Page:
The Boeing Company has resumed work on the enhanced medium altitude reconnaissance surveillance system (EMARSS) for the U.S. Army, and the military is hopeful the project will be delivered in about 18 months.
Boeing resumed work on the project following a seven-month delay caused by protests over the Army’s contract selection process filed by three losing bidders, L-3 Communications, Lockheed Martin/Sierra Nevada and Northrop Grumman. The protests were filed with the U.S. Government Accountability Office after Boeing won the contract on Nov. 30, 2010, resulting in a “stop order” on the project.
"(Because of the protest) the GAO asked the Army to review its areas which did the selection," said Lt. Col. Dean Hoffman, product manager for the Medium Altitude Reconnaissance Surveillance System. The Army “went back to the source selection authority and gave its determination of which, once again, the authority decided that Boeing is the best value for the government,” he said.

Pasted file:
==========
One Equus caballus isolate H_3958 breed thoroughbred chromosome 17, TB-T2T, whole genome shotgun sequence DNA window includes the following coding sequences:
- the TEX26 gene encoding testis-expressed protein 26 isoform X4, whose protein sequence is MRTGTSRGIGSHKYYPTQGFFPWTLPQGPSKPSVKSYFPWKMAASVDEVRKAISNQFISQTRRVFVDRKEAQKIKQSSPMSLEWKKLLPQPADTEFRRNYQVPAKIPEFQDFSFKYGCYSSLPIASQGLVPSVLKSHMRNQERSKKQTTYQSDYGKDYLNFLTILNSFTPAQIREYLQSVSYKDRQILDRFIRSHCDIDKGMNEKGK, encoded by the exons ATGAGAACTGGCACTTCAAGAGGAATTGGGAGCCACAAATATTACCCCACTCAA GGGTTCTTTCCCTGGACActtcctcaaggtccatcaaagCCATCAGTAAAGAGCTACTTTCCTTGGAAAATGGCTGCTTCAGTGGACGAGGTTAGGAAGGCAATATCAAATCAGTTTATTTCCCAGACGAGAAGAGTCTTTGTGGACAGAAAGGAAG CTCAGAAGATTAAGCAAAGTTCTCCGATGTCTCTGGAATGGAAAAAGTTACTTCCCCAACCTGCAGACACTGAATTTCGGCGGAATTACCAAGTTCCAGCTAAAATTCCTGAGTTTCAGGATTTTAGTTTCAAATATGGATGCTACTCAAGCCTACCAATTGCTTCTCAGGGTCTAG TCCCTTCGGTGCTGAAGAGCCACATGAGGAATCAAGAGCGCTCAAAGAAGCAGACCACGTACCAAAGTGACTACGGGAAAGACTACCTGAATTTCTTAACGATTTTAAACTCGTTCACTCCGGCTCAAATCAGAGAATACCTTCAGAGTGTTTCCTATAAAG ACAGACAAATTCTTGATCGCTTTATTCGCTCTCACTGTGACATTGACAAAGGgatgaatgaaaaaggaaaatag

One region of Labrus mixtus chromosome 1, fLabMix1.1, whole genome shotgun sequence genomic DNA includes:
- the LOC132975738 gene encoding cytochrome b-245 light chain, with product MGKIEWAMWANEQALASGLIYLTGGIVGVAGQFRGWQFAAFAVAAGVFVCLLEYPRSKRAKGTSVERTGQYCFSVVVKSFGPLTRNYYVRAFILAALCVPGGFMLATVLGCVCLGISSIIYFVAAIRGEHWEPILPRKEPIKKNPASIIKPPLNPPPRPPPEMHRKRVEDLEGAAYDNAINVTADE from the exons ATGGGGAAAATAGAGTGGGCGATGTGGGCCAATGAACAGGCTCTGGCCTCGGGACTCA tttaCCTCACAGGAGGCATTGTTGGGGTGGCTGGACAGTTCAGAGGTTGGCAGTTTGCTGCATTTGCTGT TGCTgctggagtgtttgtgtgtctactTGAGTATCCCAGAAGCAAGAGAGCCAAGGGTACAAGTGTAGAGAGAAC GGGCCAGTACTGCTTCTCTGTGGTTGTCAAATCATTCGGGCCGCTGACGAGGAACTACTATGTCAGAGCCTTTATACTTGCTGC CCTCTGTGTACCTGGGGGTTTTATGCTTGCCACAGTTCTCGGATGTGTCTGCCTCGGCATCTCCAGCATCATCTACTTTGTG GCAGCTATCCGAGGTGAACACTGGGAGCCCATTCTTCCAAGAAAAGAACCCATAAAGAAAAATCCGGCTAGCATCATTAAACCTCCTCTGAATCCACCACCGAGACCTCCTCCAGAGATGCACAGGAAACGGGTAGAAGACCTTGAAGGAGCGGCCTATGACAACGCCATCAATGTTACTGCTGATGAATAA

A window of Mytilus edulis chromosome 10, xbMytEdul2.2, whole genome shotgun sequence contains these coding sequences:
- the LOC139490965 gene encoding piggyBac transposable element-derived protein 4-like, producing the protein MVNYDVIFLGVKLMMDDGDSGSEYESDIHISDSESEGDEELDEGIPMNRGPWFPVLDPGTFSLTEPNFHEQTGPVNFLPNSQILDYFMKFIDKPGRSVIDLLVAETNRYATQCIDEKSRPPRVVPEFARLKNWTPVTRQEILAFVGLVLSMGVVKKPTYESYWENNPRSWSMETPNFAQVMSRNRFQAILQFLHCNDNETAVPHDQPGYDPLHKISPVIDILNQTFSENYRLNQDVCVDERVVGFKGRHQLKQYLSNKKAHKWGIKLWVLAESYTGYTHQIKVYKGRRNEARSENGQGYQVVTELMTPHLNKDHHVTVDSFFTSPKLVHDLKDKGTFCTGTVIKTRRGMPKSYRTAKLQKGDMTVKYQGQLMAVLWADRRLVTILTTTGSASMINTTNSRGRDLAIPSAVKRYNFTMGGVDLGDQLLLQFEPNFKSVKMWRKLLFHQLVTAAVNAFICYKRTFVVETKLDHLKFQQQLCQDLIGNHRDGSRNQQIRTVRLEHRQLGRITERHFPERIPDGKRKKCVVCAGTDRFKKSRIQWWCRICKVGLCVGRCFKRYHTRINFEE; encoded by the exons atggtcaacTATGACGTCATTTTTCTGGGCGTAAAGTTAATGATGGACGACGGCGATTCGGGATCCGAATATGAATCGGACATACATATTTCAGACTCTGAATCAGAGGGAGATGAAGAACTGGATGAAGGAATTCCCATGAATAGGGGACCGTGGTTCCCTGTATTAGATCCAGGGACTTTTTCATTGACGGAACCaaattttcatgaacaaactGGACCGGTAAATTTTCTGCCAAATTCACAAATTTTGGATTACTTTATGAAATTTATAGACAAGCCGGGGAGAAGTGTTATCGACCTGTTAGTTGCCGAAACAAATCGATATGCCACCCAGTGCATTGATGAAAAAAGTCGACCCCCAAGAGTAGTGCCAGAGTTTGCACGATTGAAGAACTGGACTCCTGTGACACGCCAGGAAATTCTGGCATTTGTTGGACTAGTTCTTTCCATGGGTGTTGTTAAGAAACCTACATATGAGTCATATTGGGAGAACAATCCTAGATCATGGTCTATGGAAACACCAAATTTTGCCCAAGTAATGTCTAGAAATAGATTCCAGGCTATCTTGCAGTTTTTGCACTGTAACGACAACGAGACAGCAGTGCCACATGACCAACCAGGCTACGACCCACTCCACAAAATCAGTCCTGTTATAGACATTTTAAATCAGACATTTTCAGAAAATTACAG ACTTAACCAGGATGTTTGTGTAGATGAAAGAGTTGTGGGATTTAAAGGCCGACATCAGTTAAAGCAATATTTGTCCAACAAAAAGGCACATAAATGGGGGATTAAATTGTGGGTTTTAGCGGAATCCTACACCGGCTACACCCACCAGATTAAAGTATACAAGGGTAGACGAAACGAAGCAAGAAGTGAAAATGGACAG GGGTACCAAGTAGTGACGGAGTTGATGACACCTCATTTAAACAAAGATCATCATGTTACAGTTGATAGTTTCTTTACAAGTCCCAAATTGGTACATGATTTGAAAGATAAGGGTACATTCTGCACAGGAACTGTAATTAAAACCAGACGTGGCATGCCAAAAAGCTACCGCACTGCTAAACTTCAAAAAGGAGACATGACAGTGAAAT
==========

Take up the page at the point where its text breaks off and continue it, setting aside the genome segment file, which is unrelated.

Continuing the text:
When the contract stop-work was lifted on June 16, the Army resumed discussions with Boeing, and on July 11, the last day any protest could be submitted, work on the project resumed, Hoffman said.
Under the EMARSS program, the Army is seeking an aircraft that is “a manned multi-intelligence system that (will) detect, locate, classify, identify and trace surface targets in day and night, near-all-weather conditions with a high degree of timeliness and accuracy,” the Army says.
Boeing’s proposed EMARSS is to consist of a commercial derivative aircraft—the Hawker Beechcraft King Air 350—that is equipped with an electro-optic and infrared full-motion video sensor; a communications intelligence collection system; an aerial precision guidance system; line-of-sight tactical and beyond-line-of-sight communications suites; two operator workstations; and a self-protection suite.
Its capabilities include an electro-optical/infrared with full motion video sensor, a communications intelligence sensor, and an Aerial Precision Guidance sensor, supported by line-of-sight and beyond line-of-sight communications. The Army is hopeful “the first platform” will be deployed in December 2012, or early 2013, Hoffman said.
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Services and support will include training courses ranging from system pilot training, maintenance and operations, mission coordinator and payload operator.